HAVANA TIMES — I recall that, in 1998, I refused to sign up for what Cubans popularly refer to as the “bombo”, a lottery draw organized by the US Interests Section (USINT) in Havana to grant 20,000 Cubans permanent residence in the United States through a random selection process.
I also recall mocking those eminently cautious types who would go to the post office located on the ground floor of Havana’s FOCSA building to drop their application for the draw at the mail facility closest to USINT.
I was 22 years old and, in my naivety, I thought that Fidel Castro could not possibly remain in power for more than 10 years, at most. I could therefore not picture myself turning 32 in anything other than a prosperous Cuba where my civil rights were respected – I was convinced of this, believe it or not.
For years, I have been hounded by the same question: What’s Cuba got? I have to admit I have worn myself down trying to figure out what’s happened to Cubans.
I can see how people from other countries might come to think that Cuba is the alternative to the world’s evils. But, that we Cubans should know that the opposite is true and do nothing about it, that I simply cannot understand.
An Italian who supports the Cuban revolution angrily told me how, owing to the corrupt policies of his government, his parents received a retirement pension of a mere 400 euros a month. At the same time he thought it’s fair, however, that my parents should receive one of less than 10. In fact, none of my arguments in this connection seemed valid to him.
The island of Cuba seems enveloped by a strange energy field that makes foreigners see all abuses committed against Cubans as justified.
When Cuban independence hero Jose Marti was organizing a military campaign against Spain, only Mexico showed him any support – all other countries in the region, including the United States, turned their backs on him.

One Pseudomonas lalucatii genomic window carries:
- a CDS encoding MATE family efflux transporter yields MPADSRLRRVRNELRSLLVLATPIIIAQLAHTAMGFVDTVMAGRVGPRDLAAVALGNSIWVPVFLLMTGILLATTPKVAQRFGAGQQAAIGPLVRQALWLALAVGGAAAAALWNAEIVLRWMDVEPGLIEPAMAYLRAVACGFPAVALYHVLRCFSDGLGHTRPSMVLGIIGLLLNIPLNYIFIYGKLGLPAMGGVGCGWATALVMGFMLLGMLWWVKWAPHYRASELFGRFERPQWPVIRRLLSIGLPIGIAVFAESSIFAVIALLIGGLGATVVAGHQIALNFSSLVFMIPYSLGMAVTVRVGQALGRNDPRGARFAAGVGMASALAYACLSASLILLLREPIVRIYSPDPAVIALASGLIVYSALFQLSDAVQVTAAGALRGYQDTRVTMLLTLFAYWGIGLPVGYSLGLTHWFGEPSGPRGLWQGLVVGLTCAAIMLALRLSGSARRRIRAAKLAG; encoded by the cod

Our lot today is not too different. To add insult to injury, at the recently held congress of Cuba’s Federation of University Students (FEU), the country’s “young” university students asked to be guided by the Party, that is, by an octogenarian and corrupt bureaucracy.
“I have another Cuba, the Cuba of my dreams,” said Cuban writer Reinaldo Arenas, whose plight-filled life often placed him before a Cuba he could not comprehend.
I confess that, in the four months since I left Cuba, I haven’t felt I miss anything on the island. On the contrary, I feel as though I’ve awakened from a long, dark nightmare, put behind me an experience that, save for the literature, art work and music that I came in contact with, was horrific in every way.
The Federation of Cuban Journalists (UPEC) will soon hold its congress (July 13-14). I don’t have to be a fortune teller to know that nothing will come of this meeting. The congress will close after its participants have unanimously agreed to defend the revolution and the Party from the onslaughts of the international press and the work of domestic mercenaries, paid by imperialism to do so.
Something along these lines will be declared, mark my words.
Sometimes, when I ask myself what’s Cuba got, I find no better answer than something Reynaldo Arenas might have written: “Cuba is a persistent dream whose dinosaurs become visible to you if you manage to wake up.”